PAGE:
The ten year marriage of of Caroline Van Dyke and Greg Grannard is falling apart. A young woman, Allison, plots to become his second wife. Caroline's friend, novelist Julian, has long loved... See full summary »
Butch Saunders has been transferred to Missing Persons because he was too brutal in other police work. He regards the assignment as "kindergarten" work. When a young woman asks him to help ... See full summary »
Selina lived well until her father Simeon died. Her aunts sold the estate and put her in a boarding school. As an adult she wants to be a teacher in farming country. She falls in love with ... See full summary »
William A. Wellman
Lil works for the Legendre Company and causes Bill to divorce Irene and marry her. She has an affair with businessman Gaerste and uses him to force society to pay attention to her. She has ... See full summary »
Three women who were childhood schoolmates take different paths in life. Vivian marries a very wealthy lawyer and has an adorable boy. Mary, on the other hand, takes the hard road through reform school. After a superstitious faux pas, Vivian's luck turns. She strays from her steadfast husband to a life of debauchery and alcoholism. Meanwhile, Mary turns her life around and not only wins the heart of Vivian's ex-husband, but also becomes a loving step-mother to Vivian's only child. Then Vivian's worthless boyfriend makes a desperate move. Written by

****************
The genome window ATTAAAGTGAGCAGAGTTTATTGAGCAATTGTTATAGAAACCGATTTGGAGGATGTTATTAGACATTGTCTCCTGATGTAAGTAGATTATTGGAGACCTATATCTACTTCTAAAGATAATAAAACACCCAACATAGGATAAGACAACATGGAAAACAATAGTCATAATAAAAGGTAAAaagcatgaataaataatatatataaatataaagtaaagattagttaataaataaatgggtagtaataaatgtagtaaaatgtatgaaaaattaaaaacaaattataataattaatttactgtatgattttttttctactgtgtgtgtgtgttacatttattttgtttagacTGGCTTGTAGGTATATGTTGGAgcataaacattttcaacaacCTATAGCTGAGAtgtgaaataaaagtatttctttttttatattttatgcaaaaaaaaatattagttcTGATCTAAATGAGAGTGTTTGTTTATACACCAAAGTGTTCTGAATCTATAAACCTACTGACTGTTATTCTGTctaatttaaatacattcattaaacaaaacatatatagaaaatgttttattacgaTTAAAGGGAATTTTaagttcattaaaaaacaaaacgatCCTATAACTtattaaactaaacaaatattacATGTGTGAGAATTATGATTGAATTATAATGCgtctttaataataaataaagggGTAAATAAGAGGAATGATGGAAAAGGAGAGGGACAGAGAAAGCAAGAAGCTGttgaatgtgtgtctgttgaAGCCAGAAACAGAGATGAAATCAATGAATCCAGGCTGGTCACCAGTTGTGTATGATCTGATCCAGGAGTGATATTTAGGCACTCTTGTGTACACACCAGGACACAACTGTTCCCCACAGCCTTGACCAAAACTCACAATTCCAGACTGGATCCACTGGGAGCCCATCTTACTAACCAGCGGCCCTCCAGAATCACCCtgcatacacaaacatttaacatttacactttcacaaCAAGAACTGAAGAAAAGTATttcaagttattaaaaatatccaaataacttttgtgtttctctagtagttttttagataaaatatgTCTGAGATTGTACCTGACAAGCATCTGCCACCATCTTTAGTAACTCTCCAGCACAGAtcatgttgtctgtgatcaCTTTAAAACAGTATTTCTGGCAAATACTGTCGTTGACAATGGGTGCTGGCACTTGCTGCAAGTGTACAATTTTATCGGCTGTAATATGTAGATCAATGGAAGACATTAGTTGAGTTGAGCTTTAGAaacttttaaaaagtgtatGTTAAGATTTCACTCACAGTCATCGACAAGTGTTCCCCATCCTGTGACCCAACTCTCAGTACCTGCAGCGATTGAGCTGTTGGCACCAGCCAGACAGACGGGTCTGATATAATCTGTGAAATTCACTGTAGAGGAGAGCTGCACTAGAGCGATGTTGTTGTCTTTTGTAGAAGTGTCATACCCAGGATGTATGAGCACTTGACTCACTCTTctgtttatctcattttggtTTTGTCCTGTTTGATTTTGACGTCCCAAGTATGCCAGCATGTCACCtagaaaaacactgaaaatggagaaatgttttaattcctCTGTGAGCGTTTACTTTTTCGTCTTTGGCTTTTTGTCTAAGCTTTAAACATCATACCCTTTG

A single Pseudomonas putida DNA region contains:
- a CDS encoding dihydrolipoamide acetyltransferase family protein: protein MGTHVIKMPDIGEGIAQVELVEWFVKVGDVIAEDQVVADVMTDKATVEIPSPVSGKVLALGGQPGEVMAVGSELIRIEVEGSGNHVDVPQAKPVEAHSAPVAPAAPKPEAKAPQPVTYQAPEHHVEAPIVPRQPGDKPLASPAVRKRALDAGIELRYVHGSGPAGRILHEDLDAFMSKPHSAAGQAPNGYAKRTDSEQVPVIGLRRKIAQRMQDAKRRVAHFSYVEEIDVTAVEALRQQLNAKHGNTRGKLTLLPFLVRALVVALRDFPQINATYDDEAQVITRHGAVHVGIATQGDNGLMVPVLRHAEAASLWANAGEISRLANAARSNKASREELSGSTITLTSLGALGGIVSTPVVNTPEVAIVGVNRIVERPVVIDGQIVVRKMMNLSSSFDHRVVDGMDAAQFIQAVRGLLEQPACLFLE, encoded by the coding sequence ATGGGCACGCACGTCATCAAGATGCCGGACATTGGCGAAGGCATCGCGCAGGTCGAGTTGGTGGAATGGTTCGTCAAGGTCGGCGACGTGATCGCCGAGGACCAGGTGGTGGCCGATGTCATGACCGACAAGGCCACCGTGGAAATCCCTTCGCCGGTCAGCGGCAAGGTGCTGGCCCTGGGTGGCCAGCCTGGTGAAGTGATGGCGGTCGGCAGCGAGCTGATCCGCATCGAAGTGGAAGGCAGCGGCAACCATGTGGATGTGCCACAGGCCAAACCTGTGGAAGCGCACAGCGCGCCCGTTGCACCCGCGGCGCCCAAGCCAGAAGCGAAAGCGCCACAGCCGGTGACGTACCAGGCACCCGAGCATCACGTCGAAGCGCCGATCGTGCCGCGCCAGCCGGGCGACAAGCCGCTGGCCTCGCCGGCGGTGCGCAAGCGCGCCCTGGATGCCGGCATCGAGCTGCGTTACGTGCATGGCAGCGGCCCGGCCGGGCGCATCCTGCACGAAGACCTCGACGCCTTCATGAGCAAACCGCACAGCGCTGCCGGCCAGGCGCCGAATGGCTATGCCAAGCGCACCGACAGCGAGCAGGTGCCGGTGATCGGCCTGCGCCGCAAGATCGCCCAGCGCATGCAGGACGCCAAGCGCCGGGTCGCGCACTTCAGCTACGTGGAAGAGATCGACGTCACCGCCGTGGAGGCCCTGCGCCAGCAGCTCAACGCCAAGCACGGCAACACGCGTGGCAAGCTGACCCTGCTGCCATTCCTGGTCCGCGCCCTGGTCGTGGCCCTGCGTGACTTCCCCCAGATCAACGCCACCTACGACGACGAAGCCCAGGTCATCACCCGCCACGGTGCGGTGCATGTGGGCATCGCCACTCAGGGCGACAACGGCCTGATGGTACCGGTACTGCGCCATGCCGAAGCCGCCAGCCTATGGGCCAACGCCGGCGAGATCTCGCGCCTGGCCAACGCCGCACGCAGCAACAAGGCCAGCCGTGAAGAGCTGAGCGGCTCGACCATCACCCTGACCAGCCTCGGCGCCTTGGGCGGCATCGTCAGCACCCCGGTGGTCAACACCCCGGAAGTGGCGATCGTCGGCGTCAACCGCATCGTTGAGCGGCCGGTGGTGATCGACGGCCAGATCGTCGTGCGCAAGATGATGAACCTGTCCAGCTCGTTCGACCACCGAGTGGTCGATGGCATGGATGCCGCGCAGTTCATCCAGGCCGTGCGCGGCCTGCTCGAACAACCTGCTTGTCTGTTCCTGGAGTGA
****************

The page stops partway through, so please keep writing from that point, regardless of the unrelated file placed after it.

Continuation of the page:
Gary Jackson <email@example.com>
The title refers to the superstition that if three people light their cigarettes with the same match, the third person will soon die. While some attribute the superstition to World War I, where it was sometimes thought that lighting a match long enough to light three cigarettes would attract enemy gunfire, it is now known that a match company "created" the superstition to cut down on sharing of matches and thus increase sales. See more »
Ruth Wescott's name is misspelled Westcott in the opening titles. See more »
She's daffy alright. She thinks she's going somewhere. She's dabbin' herself with lipstick and gettin' most of it on her nightgown.
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After viewing the video version of this movie again last night, I was surprised at how most of the movie stands up today. As with many "from the headlines" movies produced by Warner Brothers and First National in the early 1930s, the pace is rapid. I prefer the latter part of the movie to the earlier scenes, which provide a lengthy prologue to the main story. It is unfortunate that the lead actress, Ann Dvorak, is almost forgotten today, for she was a beautiful and talented actress, who more often than not was more capable than the material she was given. Hers is an unusual character, but an interesting and not too hysterical performance. It's also fun to watch future stars like Bette Davis and Humphrey Bogart in supporting roles, as well as to savour supporting performances by Jack LaRue, Allen Jenkins and Lyle Talbot. The climax is quite remarkable, although the tacked on happy ending jars with the mood of the movie as a whole. Well worth watching on the late show, cable, or if you find a copy of the video.
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